Location Scouting in Northern Norway: Arctic Locations organise ‘dream’ familiarisation trip to remote Nordic territories
Five UK-based location managers recently visited Northern Norway for a familiarisation trip to the Arctic. As well as snowmobiling with Sami reindeer herders and frolicking with wolves at Polar Park’s Wolf Lodge, the group’s trip was crowned by sights of the Northern Lights. The location managers in attendance were: Harriet Lawrence (The Key Location), Jodi Moore (22 Locations), Eugene Strange (Salt Film), Kat Day (freelance), and Johnny Ludlow (Search Party Productions). Arctic Locations - the brainchild of destination management company Farout AS - organised the trip.
“Our trip to Northern Norway was an eye-opener not only into the spectacular beauty of its arctic locations, but into the possibilities afforded by local expertise and fantastic infrastructure,” emphasises Kat. “Under the expert guidance of Arctic Locations, we experienced it by air, road, snow(mobile) and sea. Stunning landscapes were the backdrop to the entire trip - snow-covered mountain ranges, glacier-carved archipelagos, dramatic fjords - but the region offers so much more.”
“What is clear about Arctic Locations is their ability to understand instinctively what location managers and productions need,” Jodi says. “It’s not just about showing us their stunning scenery - but how to get kit and large crews to these places. Their knowledge of local accommodation, travel and logistics is very impressive."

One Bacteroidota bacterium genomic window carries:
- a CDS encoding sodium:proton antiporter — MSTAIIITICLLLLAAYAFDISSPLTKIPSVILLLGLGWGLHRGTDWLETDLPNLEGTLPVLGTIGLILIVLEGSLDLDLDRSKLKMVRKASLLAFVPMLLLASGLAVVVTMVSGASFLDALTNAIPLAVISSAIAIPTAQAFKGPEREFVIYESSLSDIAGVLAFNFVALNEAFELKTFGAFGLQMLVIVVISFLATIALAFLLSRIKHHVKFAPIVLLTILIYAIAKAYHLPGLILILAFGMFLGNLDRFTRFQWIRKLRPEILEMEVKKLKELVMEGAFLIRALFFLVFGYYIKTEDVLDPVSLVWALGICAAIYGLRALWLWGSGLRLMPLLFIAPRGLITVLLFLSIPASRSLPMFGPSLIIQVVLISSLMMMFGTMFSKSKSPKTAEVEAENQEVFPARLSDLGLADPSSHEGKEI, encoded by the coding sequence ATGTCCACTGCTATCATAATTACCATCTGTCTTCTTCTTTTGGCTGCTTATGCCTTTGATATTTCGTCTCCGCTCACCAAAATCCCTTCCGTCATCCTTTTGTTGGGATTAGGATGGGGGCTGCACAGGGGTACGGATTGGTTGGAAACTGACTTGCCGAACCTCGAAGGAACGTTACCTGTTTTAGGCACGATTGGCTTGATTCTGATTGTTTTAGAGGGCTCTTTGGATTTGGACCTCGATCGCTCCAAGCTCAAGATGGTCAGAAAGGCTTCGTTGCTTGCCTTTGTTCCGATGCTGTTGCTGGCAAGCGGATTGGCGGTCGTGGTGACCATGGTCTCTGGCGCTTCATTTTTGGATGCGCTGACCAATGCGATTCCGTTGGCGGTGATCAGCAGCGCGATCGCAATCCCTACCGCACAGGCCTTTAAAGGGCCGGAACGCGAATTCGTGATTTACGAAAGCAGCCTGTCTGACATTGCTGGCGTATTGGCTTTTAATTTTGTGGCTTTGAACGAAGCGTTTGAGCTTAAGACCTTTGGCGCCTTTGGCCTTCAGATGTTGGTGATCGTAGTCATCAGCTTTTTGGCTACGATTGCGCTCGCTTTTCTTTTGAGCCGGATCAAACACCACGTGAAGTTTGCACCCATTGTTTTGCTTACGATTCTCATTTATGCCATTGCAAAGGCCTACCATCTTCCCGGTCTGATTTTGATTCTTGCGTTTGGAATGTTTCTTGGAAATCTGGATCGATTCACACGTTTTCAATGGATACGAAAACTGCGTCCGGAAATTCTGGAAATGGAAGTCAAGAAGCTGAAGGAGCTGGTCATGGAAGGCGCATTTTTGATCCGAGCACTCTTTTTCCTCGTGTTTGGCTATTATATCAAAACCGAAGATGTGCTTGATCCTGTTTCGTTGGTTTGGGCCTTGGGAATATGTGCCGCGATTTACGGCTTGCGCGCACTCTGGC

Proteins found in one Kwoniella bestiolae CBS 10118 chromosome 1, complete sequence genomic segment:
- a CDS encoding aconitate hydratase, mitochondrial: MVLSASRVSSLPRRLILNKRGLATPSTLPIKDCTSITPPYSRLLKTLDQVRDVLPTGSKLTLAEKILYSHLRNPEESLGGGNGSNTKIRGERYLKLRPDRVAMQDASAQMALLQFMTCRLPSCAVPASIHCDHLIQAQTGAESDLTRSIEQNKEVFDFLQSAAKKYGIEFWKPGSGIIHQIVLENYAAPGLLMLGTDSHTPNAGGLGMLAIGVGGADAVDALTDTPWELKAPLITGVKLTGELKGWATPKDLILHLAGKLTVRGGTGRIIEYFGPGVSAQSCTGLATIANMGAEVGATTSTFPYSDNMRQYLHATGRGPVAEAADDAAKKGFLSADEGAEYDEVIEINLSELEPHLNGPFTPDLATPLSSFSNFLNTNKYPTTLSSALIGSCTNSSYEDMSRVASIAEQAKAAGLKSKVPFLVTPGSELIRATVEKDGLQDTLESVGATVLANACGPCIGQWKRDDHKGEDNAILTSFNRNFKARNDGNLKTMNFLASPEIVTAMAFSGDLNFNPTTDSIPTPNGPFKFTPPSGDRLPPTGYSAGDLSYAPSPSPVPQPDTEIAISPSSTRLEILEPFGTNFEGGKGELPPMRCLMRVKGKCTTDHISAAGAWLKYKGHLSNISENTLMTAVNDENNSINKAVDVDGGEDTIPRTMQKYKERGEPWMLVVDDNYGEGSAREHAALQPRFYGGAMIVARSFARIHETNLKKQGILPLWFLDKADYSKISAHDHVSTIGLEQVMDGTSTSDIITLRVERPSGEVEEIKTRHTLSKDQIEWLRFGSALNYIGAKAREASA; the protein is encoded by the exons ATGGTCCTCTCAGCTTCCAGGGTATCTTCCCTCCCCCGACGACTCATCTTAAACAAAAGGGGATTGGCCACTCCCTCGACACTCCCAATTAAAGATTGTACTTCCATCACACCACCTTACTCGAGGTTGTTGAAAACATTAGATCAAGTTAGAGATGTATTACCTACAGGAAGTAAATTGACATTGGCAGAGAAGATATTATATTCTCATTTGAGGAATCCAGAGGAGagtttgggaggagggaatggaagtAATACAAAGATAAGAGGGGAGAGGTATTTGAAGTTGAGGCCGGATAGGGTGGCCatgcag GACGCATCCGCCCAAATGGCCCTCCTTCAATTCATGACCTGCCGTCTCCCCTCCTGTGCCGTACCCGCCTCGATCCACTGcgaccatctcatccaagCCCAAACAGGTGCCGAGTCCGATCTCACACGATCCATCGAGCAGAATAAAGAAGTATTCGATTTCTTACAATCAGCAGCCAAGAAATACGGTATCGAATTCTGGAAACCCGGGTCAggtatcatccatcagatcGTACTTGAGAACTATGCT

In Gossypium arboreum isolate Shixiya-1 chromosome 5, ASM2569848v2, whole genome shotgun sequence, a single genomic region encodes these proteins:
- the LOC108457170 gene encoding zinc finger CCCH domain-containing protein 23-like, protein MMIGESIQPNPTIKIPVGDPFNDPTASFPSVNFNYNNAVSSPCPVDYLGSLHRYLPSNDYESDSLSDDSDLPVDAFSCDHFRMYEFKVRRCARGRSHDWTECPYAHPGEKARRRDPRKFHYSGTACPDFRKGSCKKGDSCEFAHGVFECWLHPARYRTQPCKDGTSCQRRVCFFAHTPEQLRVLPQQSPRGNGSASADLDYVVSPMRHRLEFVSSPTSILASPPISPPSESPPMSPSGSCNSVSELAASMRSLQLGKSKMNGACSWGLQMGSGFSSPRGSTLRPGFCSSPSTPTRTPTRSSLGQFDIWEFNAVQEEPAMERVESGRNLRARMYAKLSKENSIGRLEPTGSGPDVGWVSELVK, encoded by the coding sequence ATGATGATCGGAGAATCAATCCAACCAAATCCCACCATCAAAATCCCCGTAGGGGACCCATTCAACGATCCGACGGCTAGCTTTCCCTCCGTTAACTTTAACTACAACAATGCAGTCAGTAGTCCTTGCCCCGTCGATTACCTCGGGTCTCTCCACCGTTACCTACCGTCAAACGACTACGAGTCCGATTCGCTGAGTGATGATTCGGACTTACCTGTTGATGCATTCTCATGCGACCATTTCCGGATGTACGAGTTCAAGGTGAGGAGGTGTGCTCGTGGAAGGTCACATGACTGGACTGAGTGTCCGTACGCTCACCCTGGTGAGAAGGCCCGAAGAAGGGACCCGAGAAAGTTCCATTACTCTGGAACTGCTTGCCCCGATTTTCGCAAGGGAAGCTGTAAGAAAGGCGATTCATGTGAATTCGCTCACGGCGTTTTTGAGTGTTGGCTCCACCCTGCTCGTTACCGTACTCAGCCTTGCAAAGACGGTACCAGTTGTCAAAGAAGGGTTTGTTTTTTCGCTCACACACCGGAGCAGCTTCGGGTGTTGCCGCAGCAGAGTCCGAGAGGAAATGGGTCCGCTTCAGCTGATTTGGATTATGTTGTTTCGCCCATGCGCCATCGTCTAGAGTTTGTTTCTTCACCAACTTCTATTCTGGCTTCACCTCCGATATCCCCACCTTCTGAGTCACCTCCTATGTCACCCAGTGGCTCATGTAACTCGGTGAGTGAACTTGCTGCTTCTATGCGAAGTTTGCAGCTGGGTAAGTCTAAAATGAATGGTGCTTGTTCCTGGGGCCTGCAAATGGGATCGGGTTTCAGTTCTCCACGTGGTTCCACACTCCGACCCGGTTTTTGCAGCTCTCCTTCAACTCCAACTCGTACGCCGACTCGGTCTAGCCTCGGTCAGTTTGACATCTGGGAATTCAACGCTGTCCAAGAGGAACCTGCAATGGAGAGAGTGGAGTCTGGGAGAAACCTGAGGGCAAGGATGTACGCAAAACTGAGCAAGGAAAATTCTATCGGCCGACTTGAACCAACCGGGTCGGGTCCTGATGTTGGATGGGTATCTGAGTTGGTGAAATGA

The trip took place over four nights from 13th to 17th March 2022, exploring the region’s valleys, mountains, fishing villages and fjords. Despite being situated in the northernmost reaches of Scandinavia, expert knowledge provided by the Arctic Locations team meant that the location managers were treated to a range of sights and activities deeply tied to the local cultures, histories and traditions of Northern Norway.
“We have been working as experts on the Northern Norway region for 15 years now,” elaborates Eiril Skarbek, co-owner of Arctic Locations. “We work as fixers and providers of accommodation, catering and other logistics for both luxury and extreme tourism, and cultural projects from festivals to stills, commercial shoots, and film. We believe that Northern Norway is a bit of a diamond in the rough as a location, because it combines insane landscapes and architecture with accessibility and infrastructure, which is unparalleled for such extreme payoffs.”